How do they feel?

Here are some quotes from people who have memory loss and confusion. It gives you an idea of how they are feeling. Knowing how they feel inside will help you to understand why they sometimes say or do things that seem strange to you.

'It's like wading through treacle and when I get through the treacle there's a mist, which makes me wonder why I bothered with the treacle. But there are places we can go in the hours we spend together where there is no treacle - no mist - where everything is clear.'

'It's as though bits of my mind are still awake and bits have gone to sleep or start imagining things.'

'I have spent my life doing. But now I'm just ... being.'

'Memory is such a wonderful thing. But you don't appreciate that until it's disappearing. My brain feels like a sponge with great big holes in it.'

'Time is all out of joint. Things that happened yesterday seem a long time ago and things that happened a long time ago seem like yesterday. That is frightening.'

'I feel as though I am moving slowly down a road which is gently subsiding.'

'Recent events can quickly slip my mind. There is a lot of frustration due to misplacing things. I know they are close by, but I don't seem to recognise the objects that I'm looking for. I could cry. Conversing is no longer fun. It is difficult because I can't remember what I was going to say, or if it has already been said. I repeat myself. I seem to hop from one task to another and seldom complete anything. My short-term memory has gone from bad to worse.'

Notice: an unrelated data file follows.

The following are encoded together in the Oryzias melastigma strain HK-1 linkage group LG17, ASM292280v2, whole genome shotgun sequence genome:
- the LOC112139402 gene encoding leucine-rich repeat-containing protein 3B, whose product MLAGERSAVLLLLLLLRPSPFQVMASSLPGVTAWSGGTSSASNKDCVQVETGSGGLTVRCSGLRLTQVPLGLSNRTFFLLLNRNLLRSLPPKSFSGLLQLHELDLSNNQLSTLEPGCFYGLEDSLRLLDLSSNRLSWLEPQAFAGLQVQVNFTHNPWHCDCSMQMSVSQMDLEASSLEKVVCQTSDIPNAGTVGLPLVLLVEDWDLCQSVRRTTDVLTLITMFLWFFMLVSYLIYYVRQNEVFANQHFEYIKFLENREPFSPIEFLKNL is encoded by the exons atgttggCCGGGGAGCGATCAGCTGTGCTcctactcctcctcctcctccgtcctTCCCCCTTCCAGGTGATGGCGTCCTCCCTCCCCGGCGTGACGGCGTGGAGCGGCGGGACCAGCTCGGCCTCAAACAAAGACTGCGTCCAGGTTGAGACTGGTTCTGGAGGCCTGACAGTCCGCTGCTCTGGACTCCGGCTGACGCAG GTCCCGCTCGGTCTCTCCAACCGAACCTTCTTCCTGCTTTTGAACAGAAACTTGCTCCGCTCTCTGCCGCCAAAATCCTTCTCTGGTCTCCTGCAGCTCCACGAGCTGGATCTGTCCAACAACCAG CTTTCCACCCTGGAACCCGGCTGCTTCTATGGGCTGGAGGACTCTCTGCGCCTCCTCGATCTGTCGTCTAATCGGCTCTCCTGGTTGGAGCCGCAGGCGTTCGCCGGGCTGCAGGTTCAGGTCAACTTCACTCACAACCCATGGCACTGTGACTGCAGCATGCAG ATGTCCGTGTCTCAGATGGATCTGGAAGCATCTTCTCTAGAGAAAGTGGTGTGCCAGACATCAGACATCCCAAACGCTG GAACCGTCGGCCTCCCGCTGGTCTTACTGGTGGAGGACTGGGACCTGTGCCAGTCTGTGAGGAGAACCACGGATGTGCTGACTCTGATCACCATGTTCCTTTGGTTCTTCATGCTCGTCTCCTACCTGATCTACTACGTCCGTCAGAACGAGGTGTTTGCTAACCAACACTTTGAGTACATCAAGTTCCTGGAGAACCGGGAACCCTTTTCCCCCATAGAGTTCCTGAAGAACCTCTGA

'My memory is stealing words from me. These are usually the names of things.'

'I lose track of what I am trying to say. Letter writing is difficult too because I can't remember how to spell familiar words or they don't look right.'

'I make unexpected word substitutions. Often the word is close, but not as fitting as the one I had hoped to use before it disappeared. Sometimes I have problems finishing sentences.'

'Too much information coming quickly makes me anxious and exhausted.'

'Sometimes I can't think what I'm supposed to do. I think about it, but do nothing. It's like I'm fuzzy in the head.'

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Did you know?

Dementia knows no social, economic, ethnic or geographical boundaries and affects millions of people throughout the world. As dementia progresses individuals affected need care with all aspects of daily life. Families mostly provide this care.